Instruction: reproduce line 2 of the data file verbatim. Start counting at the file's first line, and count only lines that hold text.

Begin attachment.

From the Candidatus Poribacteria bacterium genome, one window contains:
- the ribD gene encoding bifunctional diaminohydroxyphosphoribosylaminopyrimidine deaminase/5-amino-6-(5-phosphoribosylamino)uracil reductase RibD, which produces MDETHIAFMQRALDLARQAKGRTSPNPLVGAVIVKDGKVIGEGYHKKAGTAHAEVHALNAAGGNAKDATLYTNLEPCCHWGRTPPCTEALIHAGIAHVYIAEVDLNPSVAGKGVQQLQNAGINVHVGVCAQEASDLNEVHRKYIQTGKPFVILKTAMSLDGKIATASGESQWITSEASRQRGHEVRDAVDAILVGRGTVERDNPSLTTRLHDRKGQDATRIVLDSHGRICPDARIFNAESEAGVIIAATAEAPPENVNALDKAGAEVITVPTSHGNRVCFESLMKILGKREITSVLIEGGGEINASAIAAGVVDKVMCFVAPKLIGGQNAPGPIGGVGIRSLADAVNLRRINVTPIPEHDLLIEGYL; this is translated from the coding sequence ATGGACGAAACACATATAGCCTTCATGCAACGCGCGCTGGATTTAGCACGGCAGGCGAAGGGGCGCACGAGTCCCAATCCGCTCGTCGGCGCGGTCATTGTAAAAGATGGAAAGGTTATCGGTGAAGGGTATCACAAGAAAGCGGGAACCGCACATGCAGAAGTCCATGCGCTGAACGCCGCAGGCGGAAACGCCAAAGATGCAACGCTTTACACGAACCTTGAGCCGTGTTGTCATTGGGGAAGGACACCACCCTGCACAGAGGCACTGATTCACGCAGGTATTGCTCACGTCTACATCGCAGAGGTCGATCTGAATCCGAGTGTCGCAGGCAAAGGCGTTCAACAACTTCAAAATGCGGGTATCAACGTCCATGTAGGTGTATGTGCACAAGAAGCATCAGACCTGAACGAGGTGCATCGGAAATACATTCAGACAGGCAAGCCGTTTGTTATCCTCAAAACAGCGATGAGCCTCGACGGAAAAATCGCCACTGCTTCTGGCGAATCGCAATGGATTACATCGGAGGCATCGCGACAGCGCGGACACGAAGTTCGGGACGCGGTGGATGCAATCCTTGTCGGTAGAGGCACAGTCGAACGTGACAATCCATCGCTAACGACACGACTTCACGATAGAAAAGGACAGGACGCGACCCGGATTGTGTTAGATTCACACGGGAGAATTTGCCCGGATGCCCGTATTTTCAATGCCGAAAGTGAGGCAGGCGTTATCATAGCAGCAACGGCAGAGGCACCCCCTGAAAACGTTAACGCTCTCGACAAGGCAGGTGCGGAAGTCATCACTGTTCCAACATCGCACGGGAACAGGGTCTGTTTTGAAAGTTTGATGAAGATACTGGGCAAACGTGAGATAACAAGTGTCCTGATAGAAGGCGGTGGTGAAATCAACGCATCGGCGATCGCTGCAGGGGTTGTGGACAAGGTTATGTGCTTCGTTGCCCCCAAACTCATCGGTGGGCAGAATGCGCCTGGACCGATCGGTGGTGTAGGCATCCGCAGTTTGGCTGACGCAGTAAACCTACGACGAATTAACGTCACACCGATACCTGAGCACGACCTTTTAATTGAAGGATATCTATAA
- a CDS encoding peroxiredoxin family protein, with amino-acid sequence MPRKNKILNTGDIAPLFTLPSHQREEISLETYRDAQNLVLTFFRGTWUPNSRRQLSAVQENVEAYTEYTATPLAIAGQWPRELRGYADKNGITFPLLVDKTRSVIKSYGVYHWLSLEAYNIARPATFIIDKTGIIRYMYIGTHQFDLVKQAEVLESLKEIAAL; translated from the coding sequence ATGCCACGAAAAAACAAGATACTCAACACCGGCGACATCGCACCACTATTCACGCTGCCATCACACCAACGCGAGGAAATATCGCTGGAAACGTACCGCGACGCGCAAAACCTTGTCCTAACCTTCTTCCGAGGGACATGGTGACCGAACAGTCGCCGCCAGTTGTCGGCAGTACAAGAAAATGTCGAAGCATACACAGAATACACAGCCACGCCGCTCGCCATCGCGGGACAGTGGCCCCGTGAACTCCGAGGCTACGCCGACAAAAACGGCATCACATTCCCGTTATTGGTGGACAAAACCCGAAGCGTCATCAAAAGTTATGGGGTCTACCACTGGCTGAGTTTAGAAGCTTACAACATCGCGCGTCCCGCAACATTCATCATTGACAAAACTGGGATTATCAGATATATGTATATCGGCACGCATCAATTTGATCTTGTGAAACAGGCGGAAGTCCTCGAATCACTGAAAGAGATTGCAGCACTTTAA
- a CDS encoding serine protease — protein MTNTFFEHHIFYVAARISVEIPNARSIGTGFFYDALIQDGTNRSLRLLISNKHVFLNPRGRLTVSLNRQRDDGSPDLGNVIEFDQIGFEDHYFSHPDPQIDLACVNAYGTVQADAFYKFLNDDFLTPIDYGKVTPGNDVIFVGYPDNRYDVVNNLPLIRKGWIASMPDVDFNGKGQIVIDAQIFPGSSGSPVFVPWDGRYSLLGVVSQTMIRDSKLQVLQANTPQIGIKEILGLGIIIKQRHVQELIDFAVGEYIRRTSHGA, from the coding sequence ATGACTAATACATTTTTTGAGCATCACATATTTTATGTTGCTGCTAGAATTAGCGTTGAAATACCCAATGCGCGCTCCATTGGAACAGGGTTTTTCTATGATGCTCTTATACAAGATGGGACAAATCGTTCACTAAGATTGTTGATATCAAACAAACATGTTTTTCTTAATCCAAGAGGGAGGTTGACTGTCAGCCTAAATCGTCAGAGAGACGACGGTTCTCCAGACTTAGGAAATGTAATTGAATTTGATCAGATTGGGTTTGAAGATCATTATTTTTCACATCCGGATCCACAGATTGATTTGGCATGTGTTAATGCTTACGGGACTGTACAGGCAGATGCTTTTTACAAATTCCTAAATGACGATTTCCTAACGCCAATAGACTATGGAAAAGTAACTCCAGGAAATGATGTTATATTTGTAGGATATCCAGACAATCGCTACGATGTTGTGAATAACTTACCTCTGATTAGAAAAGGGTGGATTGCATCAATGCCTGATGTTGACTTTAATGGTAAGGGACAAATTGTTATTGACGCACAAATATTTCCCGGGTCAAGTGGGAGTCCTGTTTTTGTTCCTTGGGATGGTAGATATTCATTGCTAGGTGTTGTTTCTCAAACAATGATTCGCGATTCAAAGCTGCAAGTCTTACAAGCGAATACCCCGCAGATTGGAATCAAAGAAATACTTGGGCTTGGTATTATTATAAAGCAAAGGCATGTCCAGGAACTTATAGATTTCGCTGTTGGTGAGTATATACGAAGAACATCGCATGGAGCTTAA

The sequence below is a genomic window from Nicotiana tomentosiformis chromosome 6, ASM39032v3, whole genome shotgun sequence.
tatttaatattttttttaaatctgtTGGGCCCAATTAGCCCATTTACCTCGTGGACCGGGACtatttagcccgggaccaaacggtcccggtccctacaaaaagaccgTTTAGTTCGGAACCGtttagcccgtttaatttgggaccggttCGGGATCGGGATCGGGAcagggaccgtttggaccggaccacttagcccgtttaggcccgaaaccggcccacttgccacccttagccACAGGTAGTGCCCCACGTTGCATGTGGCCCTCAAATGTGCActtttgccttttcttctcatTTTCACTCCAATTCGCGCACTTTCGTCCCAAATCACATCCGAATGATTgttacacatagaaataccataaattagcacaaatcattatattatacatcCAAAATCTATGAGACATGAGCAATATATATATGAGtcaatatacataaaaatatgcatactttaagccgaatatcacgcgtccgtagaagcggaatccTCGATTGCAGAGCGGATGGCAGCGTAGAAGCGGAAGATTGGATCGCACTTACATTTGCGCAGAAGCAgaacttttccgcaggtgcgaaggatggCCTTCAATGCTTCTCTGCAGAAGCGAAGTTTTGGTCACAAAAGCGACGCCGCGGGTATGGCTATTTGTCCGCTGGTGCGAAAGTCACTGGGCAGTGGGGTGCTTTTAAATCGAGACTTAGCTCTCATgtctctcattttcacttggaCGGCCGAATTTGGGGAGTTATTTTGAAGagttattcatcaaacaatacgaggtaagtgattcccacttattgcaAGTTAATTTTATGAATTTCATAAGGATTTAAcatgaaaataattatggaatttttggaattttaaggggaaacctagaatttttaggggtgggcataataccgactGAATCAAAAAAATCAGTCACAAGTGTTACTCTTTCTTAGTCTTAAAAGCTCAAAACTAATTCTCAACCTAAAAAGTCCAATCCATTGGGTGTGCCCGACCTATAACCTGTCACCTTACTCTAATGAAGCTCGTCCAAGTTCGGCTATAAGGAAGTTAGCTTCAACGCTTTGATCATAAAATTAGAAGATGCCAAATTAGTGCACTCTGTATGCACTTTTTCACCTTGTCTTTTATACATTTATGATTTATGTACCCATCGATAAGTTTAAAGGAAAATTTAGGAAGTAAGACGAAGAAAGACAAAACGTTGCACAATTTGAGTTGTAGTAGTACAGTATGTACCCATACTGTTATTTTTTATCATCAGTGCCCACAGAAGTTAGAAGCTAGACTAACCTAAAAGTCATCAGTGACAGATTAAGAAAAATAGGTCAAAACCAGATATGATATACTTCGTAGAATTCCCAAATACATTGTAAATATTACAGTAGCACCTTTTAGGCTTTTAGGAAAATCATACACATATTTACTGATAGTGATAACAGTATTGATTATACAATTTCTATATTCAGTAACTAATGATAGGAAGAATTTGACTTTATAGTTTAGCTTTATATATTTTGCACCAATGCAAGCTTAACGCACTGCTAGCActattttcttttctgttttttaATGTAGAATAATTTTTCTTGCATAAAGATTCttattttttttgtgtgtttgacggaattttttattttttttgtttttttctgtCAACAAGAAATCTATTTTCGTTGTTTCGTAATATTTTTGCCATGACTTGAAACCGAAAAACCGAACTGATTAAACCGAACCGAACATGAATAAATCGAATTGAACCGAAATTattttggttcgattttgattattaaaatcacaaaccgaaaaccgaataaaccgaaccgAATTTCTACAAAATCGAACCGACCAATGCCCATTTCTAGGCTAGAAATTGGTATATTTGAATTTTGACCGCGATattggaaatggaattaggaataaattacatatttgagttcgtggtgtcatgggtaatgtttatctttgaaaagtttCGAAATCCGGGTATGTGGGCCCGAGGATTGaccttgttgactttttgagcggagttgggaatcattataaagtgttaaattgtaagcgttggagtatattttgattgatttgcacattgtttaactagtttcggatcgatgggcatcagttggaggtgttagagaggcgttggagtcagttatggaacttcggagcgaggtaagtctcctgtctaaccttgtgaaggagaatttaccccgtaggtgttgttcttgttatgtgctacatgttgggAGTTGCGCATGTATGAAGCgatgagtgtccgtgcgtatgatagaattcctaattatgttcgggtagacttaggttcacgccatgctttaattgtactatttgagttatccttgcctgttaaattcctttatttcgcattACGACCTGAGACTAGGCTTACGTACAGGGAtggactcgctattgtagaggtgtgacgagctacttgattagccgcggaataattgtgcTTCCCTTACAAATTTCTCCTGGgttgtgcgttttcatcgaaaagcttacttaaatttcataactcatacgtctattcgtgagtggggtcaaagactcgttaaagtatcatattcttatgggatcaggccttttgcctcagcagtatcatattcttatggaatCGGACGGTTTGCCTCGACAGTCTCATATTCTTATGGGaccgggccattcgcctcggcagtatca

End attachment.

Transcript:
- the ribD gene encoding bifunctional diaminohydroxyphosphoribosylaminopyrimidine deaminase/5-amino-6-(5-phosphoribosylamino)uracil reductase RibD, which produces MDETHIAFMQRALDLARQAKGRTSPNPLVGAVIVKDGKVIGEGYHKKAGTAHAEVHALNAAGGNAKDATLYTNLEPCCHWGRTPPCTEALIHAGIAHVYIAEVDLNPSVAGKGVQQLQNAGINVHVGVCAQEASDLNEVHRKYIQTGKPFVILKTAMSLDGKIATASGESQWITSEASRQRGHEVRDAVDAILVGRGTVERDNPSLTTRLHDRKGQDATRIVLDSHGRICPDARIFNAESEAGVIIAATAEAPPENVNALDKAGAEVITVPTSHGNRVCFESLMKILGKREITSVLIEGGGEINASAIAAGVVDKVMCFVAPKLIGGQNAPGPIGGVGIRSLADAVNLRRINVTPIPEHDLLIEGYL; this is translated from the coding sequence ATGGACGAAACACATATAGCCTTCATGCAACGCGCGCTGGATTTAGCACGGCAGGCGAAGGGGCGCACGAGTCCCAATCCGCTCGTCGGCGCGGTCATTGTAAAAGATGGAAAGGTTATCGGTGAAGGGTATCACAAGAAAGCGGGAACCGCACATGCAGAAGTCCATGCGCTGAACGCCGCAGGCGGAAACGCCAAAGATGCAACGCTTTACACGAACCTTGAGCCGTGTTGTCATTGGGGAAGGACACCACCCTGCACAGAGGCACTGATTCACGCAGGTATTGCTCACGTCTACATCGCAGAGGTCGATCTGAATCCGAGTGTCGCAGGCAAAGGCGTTCAACAACTTCAAAATGCGGGTATCAACGTCCATGTAGGTGTATGTGCACAAGAAGCATCAGACCTGAACGAGGTGCATCGGAAATACATTCAGACAGGCAAGCCGTTTGTTATCCTCAAAACAGCGATGAGCCTCGACGGAAAAATCGCCACTGCTTCTGGCGAATCGCAATGGATTACATCGGAGGCATCGCGACAGCGCGGACACGAAGTTCGGGACGCGGTGGATGCAATCCTTGTCGGTAGAGGCACAGTCGAACGTGACAATCCATCGCTAACGACACGACTTCACGATAGAAAAGGACAGGACGCGACCCGGATTGTGTTAGATTCACACGGGAGAATTTGCCCGGATGCCCGTATTTTCAATGCCGAAAGTGAGGCAGGCGTTATCATAGCAGCAACGGCAGAGGCACCCCCTGAAAACGTTAACGCTCTCGACAAGGCAGGTGCGGAAGTCATCACTGTTCCAACATCGCACGGGAACAGGGTCTGTTTTGAAAGTTTGATGAAGATACTGGGCAAACGTGAGATAACAAGTGTCCTGATAGAAGGCGGTGGTGAAATCAACGCATCGGCGATCGCTGCAGGGGTTGTGGACAAGGTTATGTGCTTCGTTGCCCCCAAACTCATCGGTGGGCAGAATGCGCCTGGACCGATCGGTGGTGTAGGCATCCGCAGTTTGGCTGACGCAGTAAACCTACGACGAATTAACGTCACACCGATACCTGAGCACGACCTTTTAATTGAAGGATATCTATAA